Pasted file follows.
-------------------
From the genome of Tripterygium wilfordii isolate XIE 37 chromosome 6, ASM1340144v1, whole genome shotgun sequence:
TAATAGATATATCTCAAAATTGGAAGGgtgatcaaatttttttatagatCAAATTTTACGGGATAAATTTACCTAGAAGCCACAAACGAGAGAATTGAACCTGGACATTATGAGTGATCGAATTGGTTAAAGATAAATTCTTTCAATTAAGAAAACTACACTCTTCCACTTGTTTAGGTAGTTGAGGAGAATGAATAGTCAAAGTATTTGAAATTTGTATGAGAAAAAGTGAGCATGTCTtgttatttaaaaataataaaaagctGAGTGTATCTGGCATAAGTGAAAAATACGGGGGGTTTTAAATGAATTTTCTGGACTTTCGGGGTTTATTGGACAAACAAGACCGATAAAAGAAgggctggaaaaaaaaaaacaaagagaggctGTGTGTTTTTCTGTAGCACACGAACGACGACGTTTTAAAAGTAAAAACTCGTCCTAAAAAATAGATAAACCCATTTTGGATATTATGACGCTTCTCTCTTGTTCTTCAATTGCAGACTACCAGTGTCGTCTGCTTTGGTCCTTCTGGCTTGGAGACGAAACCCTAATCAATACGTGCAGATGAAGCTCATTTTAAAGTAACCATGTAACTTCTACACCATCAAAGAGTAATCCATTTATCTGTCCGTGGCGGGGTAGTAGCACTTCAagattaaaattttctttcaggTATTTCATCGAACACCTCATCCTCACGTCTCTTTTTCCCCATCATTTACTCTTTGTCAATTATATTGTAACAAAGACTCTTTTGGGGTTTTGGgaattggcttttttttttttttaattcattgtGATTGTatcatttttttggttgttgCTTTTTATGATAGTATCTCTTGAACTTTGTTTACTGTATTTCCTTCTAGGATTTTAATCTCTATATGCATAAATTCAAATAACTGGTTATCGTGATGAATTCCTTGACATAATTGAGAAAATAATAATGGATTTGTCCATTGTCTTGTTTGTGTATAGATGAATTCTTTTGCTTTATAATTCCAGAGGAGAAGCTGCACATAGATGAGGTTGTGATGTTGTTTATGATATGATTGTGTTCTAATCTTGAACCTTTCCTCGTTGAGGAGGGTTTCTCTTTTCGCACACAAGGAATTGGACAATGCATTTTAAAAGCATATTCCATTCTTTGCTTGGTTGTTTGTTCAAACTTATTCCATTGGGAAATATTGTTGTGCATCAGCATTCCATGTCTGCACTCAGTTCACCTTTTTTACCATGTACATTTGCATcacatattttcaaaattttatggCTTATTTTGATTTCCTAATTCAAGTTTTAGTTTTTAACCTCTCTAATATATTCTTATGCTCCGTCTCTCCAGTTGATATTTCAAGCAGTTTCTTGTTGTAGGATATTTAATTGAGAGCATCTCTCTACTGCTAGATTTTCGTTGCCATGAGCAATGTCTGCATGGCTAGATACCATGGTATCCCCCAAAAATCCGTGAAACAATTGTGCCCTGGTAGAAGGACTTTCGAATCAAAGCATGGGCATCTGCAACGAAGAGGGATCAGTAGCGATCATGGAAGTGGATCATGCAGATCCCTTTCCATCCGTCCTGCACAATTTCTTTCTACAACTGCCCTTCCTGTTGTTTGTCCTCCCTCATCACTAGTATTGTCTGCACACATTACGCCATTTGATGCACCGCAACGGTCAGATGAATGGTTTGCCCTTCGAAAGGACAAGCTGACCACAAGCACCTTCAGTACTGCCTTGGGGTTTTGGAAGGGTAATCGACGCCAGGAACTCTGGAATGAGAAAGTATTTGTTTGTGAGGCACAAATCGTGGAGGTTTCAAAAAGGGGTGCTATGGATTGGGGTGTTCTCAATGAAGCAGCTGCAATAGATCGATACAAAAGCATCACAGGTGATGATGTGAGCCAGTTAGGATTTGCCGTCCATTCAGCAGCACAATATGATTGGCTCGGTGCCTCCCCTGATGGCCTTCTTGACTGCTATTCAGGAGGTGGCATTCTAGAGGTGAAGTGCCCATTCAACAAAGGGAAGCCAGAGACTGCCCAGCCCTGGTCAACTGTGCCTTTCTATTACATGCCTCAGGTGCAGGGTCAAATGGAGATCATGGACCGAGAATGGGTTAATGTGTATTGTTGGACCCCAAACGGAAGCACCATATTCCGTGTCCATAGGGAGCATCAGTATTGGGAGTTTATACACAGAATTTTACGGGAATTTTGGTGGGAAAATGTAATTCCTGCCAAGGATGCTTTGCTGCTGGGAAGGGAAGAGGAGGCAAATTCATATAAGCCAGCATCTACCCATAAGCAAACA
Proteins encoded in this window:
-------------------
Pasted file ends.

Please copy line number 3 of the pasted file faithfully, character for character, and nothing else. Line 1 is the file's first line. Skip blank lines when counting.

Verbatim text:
Proteins encoded in this window: